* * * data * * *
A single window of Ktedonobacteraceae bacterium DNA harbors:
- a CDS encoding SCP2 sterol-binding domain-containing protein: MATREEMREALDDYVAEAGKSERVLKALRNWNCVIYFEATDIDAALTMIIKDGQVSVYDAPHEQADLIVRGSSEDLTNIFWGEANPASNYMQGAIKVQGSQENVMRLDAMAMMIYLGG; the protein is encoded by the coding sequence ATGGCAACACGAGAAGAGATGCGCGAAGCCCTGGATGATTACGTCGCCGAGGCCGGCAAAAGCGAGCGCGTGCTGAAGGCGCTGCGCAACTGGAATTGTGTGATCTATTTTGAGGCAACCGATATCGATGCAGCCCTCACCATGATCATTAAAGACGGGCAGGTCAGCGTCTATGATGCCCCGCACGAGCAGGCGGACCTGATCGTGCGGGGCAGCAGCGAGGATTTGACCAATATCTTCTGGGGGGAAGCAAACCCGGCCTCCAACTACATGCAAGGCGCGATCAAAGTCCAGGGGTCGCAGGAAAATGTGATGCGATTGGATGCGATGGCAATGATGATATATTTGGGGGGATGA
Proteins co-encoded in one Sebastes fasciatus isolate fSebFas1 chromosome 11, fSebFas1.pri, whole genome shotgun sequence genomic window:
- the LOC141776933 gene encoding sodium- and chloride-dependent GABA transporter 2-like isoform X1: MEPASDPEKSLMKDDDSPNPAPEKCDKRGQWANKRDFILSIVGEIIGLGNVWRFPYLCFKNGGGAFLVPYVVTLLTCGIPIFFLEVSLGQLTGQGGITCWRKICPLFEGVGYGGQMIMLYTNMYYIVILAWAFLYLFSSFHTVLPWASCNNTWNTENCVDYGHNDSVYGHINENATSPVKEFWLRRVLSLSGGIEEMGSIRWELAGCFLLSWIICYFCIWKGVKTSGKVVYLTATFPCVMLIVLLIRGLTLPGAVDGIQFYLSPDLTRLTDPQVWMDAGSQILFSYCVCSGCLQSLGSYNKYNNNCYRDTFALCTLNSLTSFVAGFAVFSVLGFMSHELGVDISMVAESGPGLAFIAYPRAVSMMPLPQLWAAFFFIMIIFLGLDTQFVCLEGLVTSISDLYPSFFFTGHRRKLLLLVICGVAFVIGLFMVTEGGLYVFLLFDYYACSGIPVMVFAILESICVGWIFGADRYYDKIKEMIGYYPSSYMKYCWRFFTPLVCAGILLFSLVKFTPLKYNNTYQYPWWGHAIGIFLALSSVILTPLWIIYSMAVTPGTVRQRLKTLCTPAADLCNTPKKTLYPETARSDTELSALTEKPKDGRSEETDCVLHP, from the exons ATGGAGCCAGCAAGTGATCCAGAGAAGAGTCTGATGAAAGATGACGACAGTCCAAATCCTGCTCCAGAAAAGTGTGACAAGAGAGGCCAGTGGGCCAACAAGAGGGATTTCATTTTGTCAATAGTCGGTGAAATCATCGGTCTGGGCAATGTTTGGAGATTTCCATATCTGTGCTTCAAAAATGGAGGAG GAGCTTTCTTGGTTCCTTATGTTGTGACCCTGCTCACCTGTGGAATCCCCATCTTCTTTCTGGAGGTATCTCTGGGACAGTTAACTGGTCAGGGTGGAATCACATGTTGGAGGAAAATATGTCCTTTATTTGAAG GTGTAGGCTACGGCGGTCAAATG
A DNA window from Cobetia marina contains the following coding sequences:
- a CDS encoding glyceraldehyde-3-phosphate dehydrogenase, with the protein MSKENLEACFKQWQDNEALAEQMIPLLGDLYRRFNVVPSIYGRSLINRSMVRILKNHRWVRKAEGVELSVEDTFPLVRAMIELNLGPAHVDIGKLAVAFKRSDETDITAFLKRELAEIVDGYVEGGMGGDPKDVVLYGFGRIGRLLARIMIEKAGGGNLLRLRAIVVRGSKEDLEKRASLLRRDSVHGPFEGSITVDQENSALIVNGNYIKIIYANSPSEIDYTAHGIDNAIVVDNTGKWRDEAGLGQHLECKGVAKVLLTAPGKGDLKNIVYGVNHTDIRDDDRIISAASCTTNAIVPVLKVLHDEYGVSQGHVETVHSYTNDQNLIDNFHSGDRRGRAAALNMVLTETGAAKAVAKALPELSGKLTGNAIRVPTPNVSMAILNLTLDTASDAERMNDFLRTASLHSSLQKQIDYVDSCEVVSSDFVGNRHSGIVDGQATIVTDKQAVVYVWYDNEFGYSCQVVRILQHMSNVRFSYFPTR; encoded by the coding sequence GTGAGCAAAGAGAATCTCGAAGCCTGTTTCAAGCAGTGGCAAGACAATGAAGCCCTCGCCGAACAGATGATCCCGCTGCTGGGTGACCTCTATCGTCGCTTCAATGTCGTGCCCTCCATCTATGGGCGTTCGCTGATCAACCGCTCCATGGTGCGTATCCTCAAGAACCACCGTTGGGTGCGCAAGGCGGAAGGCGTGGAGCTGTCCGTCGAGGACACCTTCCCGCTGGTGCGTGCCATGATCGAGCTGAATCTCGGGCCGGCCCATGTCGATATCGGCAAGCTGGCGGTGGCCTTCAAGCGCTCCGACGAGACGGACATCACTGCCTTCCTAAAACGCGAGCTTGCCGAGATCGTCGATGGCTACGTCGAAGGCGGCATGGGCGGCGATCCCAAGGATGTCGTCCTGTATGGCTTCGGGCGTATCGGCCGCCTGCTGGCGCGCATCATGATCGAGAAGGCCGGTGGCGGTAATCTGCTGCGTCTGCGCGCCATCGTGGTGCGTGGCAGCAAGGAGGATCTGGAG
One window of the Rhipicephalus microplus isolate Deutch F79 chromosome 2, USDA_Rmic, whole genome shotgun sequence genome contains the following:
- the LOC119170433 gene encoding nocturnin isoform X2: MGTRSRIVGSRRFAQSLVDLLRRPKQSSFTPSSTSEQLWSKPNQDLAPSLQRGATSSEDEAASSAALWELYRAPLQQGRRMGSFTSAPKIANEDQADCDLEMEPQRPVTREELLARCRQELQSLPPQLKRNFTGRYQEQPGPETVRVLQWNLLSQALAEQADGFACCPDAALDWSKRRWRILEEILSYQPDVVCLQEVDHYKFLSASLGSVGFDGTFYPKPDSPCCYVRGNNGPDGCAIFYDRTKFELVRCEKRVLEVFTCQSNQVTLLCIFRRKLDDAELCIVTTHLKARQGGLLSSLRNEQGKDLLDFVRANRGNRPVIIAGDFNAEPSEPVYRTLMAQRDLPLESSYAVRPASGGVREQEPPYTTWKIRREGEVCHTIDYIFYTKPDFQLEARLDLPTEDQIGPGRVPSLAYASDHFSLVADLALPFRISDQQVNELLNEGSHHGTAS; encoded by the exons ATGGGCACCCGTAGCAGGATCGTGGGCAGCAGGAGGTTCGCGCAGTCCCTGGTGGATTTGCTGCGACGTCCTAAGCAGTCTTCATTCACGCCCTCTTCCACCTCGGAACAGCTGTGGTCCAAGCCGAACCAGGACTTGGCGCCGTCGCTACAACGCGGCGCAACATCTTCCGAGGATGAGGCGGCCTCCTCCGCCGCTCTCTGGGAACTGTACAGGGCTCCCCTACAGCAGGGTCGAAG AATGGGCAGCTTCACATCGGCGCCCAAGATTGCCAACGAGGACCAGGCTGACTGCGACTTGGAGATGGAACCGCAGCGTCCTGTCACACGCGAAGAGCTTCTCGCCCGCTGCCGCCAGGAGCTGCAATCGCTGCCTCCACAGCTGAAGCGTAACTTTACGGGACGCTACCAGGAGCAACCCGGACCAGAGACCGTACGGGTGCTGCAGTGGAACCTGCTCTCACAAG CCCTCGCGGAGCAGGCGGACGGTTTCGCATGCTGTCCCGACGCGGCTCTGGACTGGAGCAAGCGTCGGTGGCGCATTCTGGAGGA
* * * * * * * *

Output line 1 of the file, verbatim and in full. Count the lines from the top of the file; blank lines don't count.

A single window of Ktedonobacteraceae bacterium DNA harbors: